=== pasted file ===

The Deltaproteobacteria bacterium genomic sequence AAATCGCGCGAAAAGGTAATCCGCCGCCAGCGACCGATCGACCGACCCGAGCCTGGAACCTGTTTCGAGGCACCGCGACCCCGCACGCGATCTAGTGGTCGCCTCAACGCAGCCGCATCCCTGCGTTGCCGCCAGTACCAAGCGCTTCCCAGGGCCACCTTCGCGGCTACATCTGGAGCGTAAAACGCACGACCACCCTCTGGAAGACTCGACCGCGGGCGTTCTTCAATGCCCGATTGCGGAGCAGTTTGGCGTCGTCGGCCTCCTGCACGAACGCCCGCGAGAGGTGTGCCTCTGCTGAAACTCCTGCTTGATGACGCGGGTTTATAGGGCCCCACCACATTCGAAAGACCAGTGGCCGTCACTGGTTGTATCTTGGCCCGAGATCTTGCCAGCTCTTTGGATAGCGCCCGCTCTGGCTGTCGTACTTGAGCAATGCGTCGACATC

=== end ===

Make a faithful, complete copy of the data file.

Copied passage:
The Deltaproteobacteria bacterium genomic sequence AAATCGCGCGAAAAGGTAATCCGCCGCCAGCGACCGATCGACCGACCCGAGCCTGGAACCTGTTTCGAGGCACCGCGACCCCGCACGCGATCTAGTGGTCGCCTCAACGCAGCCGCATCCCTGCGTTGCCGCCAGTACCAAGCGCTTCCCAGGGCCACCTTCGCGGCTACATCTGGAGCGTAAAACGCACGACCACCCTCTGGAAGACTCGACCGCGGGCGTTCTTCAATGCCCGATTGCGGAGCAGTTTGGCGTCGTCGGCCTCCTGCACGAACGCCCGCGAGAGGTGTGCCTCTGCTGAAACTCCTGCTTGATGACGCGGGTTTATAGGGCCCCACCACATTCGAAAGACCAGTGGCCGTCACTGGTTGTATCTTGGCCCGAGATCTTGCCAGCTCTTTGGATAGCGCCCGCTCTGGCTGTCGTACTTGAGCAATGCGTCGACATC